You can let us structure your modules, or you can acquire our RENUMF Fortran programming aid and let your own programmers do it.

Before you dismiss illicit insider threats within your own organization, please consider the August 2004 report, Insider Threat Study: Illicit Cyber Activity in the Banking and Finance Sector, which was written by Dr. Marisa Randazzo and Dawn Cappelli of Carnegie Mellon University, CERT Coordination Center, under the sponsorship of the U.S. Secret Service.


Maintainability/Enhancebility
But you just don't end up with the above three benefits for each structured Fortran module, you also at the same time end up with a module that is subsequently extremely easy to maintain, as well as to enhance.  That's a bargain that is hard to surpass.

New Code

The FBO methodology aids the programmer in the design and implementation of the algorithmic representation of the module in five ways:
  1. It accommodates Wirth's (1971) [1] method of viewing program construction as a sequence of refinement steps.
  2. The use of the "<event>: process-description" notation is at a sufficiently high level (i.e., sufficiently abstract) as to permit the designer to rapidly brainstorm various algorithmic approaches with a minimum of rewriting.
  3. Because each "<event>: process-description" occupies only one line, the programmer always has a large global view of the design/implementation as it unfolds.
  4. It permits the programmer to produce the FBO on his or her terminal, as opposed to writing the "<event>: process-description"s on paper which would severely impede the expression of the flow of ideas.  (Of course, for a very long FBO, we often print out a copy of the current status of the FBO, so that we can still view that portion that is no longer showing on the screen, thereby maintaining our global view.)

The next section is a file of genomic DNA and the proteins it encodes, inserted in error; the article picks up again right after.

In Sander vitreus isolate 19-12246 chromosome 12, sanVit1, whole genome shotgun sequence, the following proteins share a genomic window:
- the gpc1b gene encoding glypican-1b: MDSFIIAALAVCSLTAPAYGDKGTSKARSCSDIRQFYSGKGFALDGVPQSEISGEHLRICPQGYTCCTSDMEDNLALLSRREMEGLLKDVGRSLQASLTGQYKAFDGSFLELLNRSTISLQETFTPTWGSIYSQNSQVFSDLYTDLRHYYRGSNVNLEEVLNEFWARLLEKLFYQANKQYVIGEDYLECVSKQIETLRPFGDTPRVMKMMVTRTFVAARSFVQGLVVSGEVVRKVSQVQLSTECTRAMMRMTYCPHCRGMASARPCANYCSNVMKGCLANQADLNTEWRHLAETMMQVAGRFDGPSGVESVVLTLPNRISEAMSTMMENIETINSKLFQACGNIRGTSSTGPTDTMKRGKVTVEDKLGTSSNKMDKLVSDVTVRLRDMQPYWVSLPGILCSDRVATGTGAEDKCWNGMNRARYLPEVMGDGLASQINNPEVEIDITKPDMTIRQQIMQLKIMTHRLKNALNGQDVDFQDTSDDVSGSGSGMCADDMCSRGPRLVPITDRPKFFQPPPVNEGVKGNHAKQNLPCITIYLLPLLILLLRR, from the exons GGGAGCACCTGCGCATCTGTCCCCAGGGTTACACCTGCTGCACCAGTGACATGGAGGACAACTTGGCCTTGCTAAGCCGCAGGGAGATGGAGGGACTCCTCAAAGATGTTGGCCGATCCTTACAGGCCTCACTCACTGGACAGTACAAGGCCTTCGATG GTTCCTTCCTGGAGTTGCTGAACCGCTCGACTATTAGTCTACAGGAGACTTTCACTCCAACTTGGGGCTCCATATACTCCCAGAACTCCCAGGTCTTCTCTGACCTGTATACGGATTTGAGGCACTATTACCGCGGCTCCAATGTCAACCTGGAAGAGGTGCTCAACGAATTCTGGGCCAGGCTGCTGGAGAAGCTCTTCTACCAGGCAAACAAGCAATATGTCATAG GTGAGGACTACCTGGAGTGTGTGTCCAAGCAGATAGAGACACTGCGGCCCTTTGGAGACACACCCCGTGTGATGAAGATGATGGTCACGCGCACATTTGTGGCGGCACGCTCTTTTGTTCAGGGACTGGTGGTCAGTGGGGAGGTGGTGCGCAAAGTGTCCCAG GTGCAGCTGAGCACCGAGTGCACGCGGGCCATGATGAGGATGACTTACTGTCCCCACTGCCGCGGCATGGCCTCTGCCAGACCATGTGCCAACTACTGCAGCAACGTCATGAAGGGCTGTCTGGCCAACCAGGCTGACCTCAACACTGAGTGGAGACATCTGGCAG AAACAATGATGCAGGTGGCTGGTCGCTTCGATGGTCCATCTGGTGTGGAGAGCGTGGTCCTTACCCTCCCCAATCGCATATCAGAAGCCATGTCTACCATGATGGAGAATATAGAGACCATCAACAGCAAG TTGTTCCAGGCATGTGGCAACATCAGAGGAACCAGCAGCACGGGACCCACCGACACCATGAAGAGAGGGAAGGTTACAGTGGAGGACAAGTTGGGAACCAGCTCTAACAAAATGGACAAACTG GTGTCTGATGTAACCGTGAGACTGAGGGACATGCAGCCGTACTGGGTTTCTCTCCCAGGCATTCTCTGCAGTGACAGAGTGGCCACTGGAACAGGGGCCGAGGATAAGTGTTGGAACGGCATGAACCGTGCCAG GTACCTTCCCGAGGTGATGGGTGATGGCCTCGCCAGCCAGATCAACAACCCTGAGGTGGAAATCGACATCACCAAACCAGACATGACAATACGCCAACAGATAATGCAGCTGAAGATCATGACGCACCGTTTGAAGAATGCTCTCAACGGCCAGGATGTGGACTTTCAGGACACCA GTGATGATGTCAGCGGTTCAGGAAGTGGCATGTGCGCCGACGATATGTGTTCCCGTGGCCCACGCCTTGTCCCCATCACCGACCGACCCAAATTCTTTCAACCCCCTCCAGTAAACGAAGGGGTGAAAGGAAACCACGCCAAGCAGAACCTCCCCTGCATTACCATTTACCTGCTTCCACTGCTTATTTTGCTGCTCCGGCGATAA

5. It forces the programmer to concentrate on the design.  In this sense, the methodology mirrors one of the newer phrases, Model-Driven Development, which simply implies "an iterative, top-down development process that ensures that the big picture is clearly defined before the focus shifts to the details." [2]
Admittedly, it is much faster to "structure" each module during the design/coding/checkout phase rather than after the fact.

__________________________________
[1] Niklaus Wirth, "Program development by stepwise refinement",  CACM 14, 4 (April 1971), 221-227.
[2] Chris Sibbald, "Taming Chaos with SysML", Software Development 14, 3 (March 2006), 43-44.
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Last updated on  June 29, 2015
Keywords:
Fortran
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Our New Service
We have added a new service, which we present in the "Your Problem --- Our Solution" section of our SERVICES page.  This describes how we come to your site to clarify (refactor) the Fortran source code of one of your critical --- albeit complex --- programs into highly maintainable and enhancable modules, thereby permitting desired changes or corrections to be readily made.  Because this is done in a classroom setting, with your programmers in attendance, they will subsequently be thoroughly proficient in the use of RENUMF and Functional Blocks.

Our Must-See Report
Please don't forget to view our revised Technical Report, Programming in Standard FORTRAN by Functional Blocks: A Rigorous Structured Approach.

This report demonstrates that FORTRAN programs with go to statements, when utilizing Functional Blocks, can be made highly maintainable and easy to understand, thereby readily accommodating a proof of correctness.